When I was a kid in Ecuador, I watched the movie Wall Street, which sparked my interest in the financial world and thought "I would like to work in the financial services business." After I moved to the US when I was 19, I achieved that dream by starting my first job with Merrill Lynch, while I started to pursue my bachelor's degree in information technology with a business minor from the University of Massachusetts, and my first job was with Merrill Lynch. I was like, "Okay, I did it."
If you look at the way this world is right now, even if you work in different sectors, you need to have some technology background to really understand the full picture of what's happening in business. That's one of my current roles right now. I am a product manager in asset servicing for BNY Mellon, leading the client onboarding program. I have to understand both the business and technology side, and then try to put myself in the client's shoes to really get a clear picture of how to look at onboarding as a whole.
Since I was a kid, I've always been curious. I've always tried to find new ways of doing things and see how we can really learn something new. My role now really speaks to that. It's a ground-breaking role, changing people’s mindsets and looking at new ways of how to do business – how to make it easier and improve the overall experience for our clients and our internal users. It's pretty exciting. There are days that I'm in phone calls and I'm talking about machine learning and artificial intelligence. There're other days that I'm talking about, "How do we get rid of spreadsheets? How do we get rid of emails?" And just trying to find those solutions is really exciting. It’s a massive project. Every month we are delivering new features and new capabilities.
In addition, I am also the regional co-chair for the Pittsburgh chapter of IMPACT. My key function is to help drive our goals and initiatives by empowering the leadership team and enabling them to deliver all of the DEI events that will help our members and participants. As an IMPACT member, I see myself as a catalyst. I really like to share my passion for and knowledge of my culture with others. The experience that I had moving here from another country, learning about other cultures – I feel like I'm helping people to open new doors, as well as expand their horizons in a very impactful way.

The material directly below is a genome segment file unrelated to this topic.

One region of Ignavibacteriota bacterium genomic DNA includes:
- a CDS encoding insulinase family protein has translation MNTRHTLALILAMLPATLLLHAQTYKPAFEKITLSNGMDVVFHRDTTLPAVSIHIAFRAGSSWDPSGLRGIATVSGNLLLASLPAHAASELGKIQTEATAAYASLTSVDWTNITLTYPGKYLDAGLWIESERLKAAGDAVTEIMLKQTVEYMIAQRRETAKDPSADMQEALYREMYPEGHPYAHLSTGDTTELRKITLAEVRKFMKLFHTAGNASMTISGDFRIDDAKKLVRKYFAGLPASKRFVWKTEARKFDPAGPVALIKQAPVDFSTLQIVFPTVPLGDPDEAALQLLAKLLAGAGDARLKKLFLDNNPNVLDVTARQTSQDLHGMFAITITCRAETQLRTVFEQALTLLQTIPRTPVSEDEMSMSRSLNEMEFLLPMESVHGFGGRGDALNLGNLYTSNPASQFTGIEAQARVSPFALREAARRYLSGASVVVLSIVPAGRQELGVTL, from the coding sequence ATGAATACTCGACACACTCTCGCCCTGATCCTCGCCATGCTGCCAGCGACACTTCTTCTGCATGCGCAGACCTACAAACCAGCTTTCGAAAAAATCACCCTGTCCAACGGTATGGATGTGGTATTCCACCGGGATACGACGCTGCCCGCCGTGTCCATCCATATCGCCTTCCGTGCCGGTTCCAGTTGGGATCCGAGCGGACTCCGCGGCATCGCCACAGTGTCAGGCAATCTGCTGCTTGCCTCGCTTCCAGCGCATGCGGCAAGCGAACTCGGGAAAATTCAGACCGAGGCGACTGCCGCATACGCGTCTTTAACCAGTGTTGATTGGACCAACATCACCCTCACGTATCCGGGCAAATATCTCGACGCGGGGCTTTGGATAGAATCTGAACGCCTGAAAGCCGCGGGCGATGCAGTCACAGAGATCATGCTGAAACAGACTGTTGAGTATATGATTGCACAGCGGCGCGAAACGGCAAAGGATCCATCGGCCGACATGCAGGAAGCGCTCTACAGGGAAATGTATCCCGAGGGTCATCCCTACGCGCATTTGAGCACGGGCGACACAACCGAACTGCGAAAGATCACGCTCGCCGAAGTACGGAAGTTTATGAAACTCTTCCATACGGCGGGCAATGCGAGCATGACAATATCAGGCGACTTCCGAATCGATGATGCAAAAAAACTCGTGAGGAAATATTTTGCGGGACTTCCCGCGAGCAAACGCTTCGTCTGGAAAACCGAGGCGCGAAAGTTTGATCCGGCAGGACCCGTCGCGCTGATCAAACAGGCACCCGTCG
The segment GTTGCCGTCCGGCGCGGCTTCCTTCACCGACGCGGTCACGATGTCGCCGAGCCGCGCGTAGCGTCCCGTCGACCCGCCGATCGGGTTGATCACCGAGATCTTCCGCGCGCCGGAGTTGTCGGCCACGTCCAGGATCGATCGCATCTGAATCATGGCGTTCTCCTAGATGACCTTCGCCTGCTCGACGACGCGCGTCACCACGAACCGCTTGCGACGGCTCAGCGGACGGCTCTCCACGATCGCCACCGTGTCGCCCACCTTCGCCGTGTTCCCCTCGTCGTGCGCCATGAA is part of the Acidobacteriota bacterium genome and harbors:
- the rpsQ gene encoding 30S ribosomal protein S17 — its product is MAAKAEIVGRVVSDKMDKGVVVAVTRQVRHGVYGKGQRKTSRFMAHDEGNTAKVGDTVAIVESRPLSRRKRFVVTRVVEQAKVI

Coming from Ecuador, the biggest struggle was finding the confidence to speak up with English being my second language. There are times I'll forget how to say something, and I'll try to find another way to explain it. Through my years of experience in the working world, that's where I kind of learned to expand my knowledge and really became more confident in speaking. Because that's the key thing when you're learning a new language – it's more about confidence. You might know all the words, you might know how to say it, but if you're not confident enough to say it or speak out loud, that's where the difficulty is.
To me, Hispanic Heritage Month really honors cultures and contributions from the Hispanic and Latino community. It's celebrating the heritage across all the Latin American countries, because each country is different. Each country has their own traditions, their own histories and heritage – and it's really fulfilling to learn and understand them.
I have a very large family and a lot of them still live in Ecuador. Around 15 years ago, we had a birthday party for my grandma and we had over 700 people attend. All were family members. I visit whenever I can, plus my wife is also from Ecuador. Our son was born here in Pittsburgh, but we take him there to visit to really understand and learn where we came from and the traditions that we have. It's very similar to the US. It's not big of a difference like in other countries, but still, there are things that are unique – the food and the music especially. Ecuador has a huge array of food and different ways of making it. But music really runs in our veins. I haven't met yet a Latino that doesn't like to dance.